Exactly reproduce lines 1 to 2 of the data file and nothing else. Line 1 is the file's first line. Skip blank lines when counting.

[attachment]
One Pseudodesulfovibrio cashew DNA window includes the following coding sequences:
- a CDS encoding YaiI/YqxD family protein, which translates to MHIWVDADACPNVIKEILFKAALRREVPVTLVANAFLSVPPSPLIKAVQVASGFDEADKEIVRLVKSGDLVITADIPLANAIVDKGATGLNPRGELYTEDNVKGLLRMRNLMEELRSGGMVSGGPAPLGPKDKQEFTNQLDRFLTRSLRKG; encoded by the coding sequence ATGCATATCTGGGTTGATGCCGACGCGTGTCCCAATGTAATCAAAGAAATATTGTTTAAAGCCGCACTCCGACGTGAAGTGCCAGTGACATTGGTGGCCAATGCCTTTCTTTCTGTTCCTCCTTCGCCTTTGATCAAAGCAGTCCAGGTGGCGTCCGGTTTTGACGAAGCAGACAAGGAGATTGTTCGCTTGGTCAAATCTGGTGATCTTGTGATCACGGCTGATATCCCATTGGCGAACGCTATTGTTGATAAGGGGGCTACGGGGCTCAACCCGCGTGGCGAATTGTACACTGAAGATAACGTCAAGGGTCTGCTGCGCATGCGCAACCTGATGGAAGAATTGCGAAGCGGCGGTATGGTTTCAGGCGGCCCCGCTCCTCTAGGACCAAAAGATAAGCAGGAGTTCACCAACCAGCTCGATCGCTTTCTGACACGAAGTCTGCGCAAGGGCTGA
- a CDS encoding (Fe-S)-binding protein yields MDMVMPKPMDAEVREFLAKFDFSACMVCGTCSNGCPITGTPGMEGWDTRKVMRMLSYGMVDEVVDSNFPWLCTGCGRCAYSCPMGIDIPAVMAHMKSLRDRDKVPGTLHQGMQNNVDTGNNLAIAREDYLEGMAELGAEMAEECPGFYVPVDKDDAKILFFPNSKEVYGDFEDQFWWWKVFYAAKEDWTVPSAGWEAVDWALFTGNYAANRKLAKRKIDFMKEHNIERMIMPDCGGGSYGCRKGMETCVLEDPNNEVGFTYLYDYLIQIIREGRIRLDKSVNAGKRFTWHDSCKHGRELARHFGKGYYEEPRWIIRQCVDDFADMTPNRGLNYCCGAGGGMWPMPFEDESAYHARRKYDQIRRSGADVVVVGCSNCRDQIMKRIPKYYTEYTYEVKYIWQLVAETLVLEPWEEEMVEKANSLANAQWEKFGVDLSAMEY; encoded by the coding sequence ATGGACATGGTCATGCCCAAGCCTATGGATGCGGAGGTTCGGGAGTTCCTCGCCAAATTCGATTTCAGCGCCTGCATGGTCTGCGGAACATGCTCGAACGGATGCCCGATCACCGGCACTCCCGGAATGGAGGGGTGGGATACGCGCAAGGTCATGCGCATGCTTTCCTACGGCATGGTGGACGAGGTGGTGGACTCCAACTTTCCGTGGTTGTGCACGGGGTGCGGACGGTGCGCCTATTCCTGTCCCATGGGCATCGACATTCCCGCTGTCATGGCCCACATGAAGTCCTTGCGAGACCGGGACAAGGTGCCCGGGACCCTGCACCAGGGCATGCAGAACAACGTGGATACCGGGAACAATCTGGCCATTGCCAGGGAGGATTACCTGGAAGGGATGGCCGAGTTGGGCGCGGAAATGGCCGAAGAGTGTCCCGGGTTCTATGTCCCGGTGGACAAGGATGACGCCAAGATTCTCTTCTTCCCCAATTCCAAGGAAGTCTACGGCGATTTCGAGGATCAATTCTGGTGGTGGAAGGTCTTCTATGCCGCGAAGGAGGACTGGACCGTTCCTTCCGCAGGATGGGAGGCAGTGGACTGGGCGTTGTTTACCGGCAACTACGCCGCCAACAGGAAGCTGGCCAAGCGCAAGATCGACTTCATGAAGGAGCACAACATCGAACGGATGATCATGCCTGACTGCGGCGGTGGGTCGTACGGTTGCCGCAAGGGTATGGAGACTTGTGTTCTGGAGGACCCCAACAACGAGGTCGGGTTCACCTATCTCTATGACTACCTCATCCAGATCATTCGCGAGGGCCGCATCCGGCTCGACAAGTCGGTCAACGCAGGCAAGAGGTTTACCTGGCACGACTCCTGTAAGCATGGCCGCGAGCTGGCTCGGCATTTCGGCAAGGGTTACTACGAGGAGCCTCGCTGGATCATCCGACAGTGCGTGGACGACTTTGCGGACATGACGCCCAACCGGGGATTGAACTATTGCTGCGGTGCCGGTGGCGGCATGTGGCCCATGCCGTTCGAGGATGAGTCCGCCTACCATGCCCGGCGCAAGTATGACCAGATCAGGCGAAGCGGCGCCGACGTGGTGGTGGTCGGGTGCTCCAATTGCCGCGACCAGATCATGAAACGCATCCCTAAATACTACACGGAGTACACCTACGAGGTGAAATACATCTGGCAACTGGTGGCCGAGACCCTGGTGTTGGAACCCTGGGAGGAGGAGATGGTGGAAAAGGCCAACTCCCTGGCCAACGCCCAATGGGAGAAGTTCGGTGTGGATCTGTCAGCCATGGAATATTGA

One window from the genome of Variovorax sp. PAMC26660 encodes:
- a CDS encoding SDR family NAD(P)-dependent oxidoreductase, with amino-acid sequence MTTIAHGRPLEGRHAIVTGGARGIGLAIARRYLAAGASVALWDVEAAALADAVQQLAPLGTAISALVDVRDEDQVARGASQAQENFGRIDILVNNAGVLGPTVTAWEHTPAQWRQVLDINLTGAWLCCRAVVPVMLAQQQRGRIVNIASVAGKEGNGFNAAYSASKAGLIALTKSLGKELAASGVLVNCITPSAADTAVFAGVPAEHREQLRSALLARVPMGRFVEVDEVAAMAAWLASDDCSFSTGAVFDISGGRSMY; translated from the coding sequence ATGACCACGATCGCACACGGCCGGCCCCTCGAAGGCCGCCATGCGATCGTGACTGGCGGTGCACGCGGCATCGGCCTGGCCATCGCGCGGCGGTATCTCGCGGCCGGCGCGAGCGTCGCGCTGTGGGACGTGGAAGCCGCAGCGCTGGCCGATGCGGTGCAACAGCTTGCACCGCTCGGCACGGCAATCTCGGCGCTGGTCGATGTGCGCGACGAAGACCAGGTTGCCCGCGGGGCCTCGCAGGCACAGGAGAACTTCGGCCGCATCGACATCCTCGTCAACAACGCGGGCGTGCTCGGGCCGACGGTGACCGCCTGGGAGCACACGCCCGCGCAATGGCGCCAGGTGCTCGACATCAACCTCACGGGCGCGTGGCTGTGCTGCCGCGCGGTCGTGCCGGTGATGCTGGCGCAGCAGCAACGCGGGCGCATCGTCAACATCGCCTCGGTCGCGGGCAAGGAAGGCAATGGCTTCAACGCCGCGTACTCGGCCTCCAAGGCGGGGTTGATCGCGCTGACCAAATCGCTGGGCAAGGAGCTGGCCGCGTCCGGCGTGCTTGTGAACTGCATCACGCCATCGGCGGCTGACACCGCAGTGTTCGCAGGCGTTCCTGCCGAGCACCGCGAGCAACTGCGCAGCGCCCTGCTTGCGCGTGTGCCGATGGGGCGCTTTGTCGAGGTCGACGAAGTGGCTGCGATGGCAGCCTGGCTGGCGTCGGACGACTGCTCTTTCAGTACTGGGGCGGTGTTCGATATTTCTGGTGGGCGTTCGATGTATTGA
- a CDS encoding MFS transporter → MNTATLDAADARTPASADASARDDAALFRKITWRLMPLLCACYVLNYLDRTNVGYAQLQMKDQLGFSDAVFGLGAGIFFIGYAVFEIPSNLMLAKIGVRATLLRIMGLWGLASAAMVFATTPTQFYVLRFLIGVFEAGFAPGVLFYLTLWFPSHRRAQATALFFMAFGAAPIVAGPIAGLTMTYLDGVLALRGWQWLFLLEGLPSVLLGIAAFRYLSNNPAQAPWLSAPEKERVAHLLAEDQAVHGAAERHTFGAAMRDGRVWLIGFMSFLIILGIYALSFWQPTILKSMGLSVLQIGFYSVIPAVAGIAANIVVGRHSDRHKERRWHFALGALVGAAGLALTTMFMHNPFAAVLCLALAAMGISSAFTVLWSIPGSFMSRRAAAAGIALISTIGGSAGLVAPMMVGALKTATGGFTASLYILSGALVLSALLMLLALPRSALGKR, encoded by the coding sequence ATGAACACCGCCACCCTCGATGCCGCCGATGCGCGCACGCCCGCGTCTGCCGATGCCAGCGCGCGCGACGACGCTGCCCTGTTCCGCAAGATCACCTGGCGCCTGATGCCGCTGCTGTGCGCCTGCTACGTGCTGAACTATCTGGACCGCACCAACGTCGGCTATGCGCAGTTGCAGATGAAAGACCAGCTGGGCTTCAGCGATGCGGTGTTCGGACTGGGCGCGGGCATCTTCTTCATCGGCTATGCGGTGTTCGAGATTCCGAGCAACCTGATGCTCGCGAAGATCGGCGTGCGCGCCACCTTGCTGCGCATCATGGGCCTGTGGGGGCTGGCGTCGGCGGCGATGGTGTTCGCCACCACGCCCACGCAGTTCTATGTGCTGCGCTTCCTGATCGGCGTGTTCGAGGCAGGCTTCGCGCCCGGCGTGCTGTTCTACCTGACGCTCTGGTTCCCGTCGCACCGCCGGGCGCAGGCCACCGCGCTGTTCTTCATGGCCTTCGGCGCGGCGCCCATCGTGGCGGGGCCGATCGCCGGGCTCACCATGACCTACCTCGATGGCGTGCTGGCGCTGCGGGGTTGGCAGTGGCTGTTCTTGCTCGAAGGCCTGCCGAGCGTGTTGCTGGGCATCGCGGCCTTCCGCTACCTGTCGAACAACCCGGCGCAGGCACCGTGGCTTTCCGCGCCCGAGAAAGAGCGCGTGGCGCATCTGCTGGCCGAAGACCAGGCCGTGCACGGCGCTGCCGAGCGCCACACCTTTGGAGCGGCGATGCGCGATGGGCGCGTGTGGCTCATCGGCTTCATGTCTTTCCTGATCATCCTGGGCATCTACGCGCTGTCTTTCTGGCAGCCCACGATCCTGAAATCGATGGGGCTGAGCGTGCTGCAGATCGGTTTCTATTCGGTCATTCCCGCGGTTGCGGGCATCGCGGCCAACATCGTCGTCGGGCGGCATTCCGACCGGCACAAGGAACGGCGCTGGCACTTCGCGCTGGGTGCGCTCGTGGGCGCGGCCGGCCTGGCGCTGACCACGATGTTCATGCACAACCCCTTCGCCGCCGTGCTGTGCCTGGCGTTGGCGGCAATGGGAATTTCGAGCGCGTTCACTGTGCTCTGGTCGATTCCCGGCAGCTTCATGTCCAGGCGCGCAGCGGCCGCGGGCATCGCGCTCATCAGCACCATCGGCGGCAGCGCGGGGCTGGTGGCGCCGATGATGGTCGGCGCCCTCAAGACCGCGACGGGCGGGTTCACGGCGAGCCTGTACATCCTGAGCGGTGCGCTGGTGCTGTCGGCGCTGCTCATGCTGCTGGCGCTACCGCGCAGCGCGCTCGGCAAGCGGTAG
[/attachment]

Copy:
One Pseudodesulfovibrio cashew DNA window includes the following coding sequences:
- a CDS encoding YaiI/YqxD family protein, which translates to MHIWVDADACPNVIKEILFKAALRREVPVTLVANAFLSVPPSPLIKAVQVASGFDEADKEIVRLVKSGDLVITADIPLANAIVDKGATGLNPRGELYTEDNVKGLLRMRNLMEELRSGGMVSGGPAPLGPKDKQEFTNQLDRFLTRSLRKG; encoded by the coding sequence ATGCATATCTGGGTTGATGCCGACGCGTGTCCCAATGTAATCAAAGAAATATTGTTTAAAGCCGCACTCCGACGTGAAGTGCCAGTGACATTGGTGGCCAATGCCTTTCTTTCTGTTCCTCCTTCGCCTTTGATCAAAGCAGTCCAGGTGGCGTCCGGTTTTGACGAAGCAGACAAGGAGATTGTTCGCTTGGTCAAATCTGGTGATCTTGTGATCACGGCTGATATCCCATTGGCGAACGCTATTGTTGATAAGGGGGCTACGGGGCTCAACCCGCGTGGCGAATTGTACACTGAAGATAACGTCAAGGGTCTGCTGCGCATGCGCAACCTGATGGAAGAATTGCGAAGCGGCGGTATGGTTTCAGGCGGCCCCGCTCCTCTAGGACCAAAAGATAAGCAGGAGTTCACCAACCAGCTCGATCGCTTTCTGACACGAAGTCTGCGCAAGGGCTGA